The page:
Local adjustments don't rotate with horizon adjustment

I would just not expect this behavior in a nondestructive raw developer. And honestly, I see no reason why they could not fix this. Just rotate all the local adjustments…

Usually I only keep my raw files and export different crops when I require them. Now I have to undo all my crops, save dozens of full size tiffs, and redo the crops with proper alignments. And keep those tiffs if I don’t want to repeat that procedure again. I don’t see any adavantage of a raw converter anymore.

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Yes I agree with you both. This should be fixed. I was just giving a tip for new users to remember until it gets fixed(if ever).


It is not as simple as just rotating the local adjustments when geometry changes are applied. Take for example the application of a perspective change after local adjustments are applied. Not only would the location of the local adjustment mask have to be moved (not rotated), but in addition the shape of the mask would have to be altered to take the change in perspective in to account. The same would apply for lens distortion adjustments made after local adjustments were applied.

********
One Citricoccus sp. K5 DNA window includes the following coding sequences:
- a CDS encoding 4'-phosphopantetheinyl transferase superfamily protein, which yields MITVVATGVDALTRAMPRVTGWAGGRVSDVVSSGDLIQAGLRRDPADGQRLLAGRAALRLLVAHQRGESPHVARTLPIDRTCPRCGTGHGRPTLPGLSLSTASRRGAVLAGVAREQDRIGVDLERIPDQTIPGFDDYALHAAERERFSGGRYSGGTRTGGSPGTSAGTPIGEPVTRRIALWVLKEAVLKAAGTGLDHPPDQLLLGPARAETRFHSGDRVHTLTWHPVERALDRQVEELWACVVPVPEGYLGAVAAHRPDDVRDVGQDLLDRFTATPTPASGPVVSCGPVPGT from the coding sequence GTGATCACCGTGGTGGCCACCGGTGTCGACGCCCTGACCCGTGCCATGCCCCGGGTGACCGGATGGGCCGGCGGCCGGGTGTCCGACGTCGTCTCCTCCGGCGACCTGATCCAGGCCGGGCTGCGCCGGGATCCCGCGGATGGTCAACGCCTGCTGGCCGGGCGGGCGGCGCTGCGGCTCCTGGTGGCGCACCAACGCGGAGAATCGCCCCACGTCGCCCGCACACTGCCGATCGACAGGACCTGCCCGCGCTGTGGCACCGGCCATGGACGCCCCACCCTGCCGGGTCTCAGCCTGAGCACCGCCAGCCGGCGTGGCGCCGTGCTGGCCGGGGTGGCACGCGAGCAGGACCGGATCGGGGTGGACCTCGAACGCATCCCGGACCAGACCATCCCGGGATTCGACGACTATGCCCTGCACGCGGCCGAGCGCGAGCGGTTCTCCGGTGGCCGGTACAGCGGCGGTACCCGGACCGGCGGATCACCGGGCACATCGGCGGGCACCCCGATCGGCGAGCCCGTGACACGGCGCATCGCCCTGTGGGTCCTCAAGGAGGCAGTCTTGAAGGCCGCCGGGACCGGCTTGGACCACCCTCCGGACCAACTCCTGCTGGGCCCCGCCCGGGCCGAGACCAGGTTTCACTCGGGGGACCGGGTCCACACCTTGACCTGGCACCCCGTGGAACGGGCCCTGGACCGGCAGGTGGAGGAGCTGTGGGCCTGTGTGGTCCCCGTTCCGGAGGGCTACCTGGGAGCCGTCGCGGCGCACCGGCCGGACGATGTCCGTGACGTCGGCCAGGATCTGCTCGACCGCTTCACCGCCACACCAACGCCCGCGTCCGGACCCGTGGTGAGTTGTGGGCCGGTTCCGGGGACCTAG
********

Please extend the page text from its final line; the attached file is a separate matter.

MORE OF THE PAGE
It would be great if all it took was a rotation of the masks, but its way more complicated than that. Those of us who have been using PhotoLab for some time know that changes to geometry should be applied prior to to local adjustment masks, and in fact those masks should be among the last things applied to an image.